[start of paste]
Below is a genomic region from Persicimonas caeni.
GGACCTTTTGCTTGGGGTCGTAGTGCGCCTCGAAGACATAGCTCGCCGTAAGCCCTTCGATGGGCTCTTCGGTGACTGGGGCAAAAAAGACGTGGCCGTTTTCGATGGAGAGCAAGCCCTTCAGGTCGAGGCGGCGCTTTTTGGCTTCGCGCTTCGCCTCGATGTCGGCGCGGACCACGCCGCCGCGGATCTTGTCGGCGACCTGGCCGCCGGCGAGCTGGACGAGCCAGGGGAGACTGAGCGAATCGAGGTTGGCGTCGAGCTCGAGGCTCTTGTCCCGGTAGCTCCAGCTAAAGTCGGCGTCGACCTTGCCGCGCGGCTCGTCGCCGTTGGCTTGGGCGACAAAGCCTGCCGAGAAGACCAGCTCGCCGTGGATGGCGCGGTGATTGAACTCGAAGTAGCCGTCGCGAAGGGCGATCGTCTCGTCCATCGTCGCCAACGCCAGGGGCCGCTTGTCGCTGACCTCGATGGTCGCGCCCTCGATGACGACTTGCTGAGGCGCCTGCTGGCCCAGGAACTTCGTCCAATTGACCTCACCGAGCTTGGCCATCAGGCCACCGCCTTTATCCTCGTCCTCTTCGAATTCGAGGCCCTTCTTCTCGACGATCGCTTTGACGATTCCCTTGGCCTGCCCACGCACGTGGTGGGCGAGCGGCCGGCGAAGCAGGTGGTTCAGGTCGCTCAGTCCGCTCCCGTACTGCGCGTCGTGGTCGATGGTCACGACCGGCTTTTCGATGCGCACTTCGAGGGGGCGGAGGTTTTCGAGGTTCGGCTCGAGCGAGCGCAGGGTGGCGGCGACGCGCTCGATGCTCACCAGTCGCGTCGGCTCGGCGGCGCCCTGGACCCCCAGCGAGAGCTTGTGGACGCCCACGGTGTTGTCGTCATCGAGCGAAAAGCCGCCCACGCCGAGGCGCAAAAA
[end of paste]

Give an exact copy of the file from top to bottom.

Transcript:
Below is a genomic region from Persicimonas caeni.
GGACCTTTTGCTTGGGGTCGTAGTGCGCCTCGAAGACATAGCTCGCCGTAAGCCCTTCGATGGGCTCTTCGGTGACTGGGGCAAAAAAGACGTGGCCGTTTTCGATGGAGAGCAAGCCCTTCAGGTCGAGGCGGCGCTTTTTGGCTTCGCGCTTCGCCTCGATGTCGGCGCGGACCACGCCGCCGCGGATCTTGTCGGCGACCTGGCCGCCGGCGAGCTGGACGAGCCAGGGGAGACTGAGCGAATCGAGGTTGGCGTCGAGCTCGAGGCTCTTGTCCCGGTAGCTCCAGCTAAAGTCGGCGTCGACCTTGCCGCGCGGCTCGTCGCCGTTGGCTTGGGCGACAAAGCCTGCCGAGAAGACCAGCTCGCCGTGGATGGCGCGGTGATTGAACTCGAAGTAGCCGTCGCGAAGGGCGATCGTCTCGTCCATCGTCGCCAACGCCAGGGGCCGCTTGTCGCTGACCTCGATGGTCGCGCCCTCGATGACGACTTGCTGAGGCGCCTGCTGGCCCAGGAACTTCGTCCAATTGACCTCACCGAGCTTGGCCATCAGGCCACCGCCTTTATCCTCGTCCTCTTCGAATTCGAGGCCCTTCTTCTCGACGATCGCTTTGACGATTCCCTTGGCCTGCCCACGCACGTGGTGGGCGAGCGGCCGGCGAAGCAGGTGGTTCAGGTCGCTCAGTCCGCTCCCGTACTGCGCGTCGTGGTCGATGGTCACGACCGGCTTTTCGATGCGCACTTCGAGGGGGCGGAGGTTTTCGAGGTTCGGCTCGAGCGAGCGCAGGGTGGCGGCGACGCGCTCGATGCTCACCAGTCGCGTCGGCTCGGCGGCGCCCTGGACCCCCAGCGAGAGCTTGTGGACGCCCACGGTGTTGTCGTCATCGAGCGAAAAGCCGCCCACGCCGAGGCGCAAAAA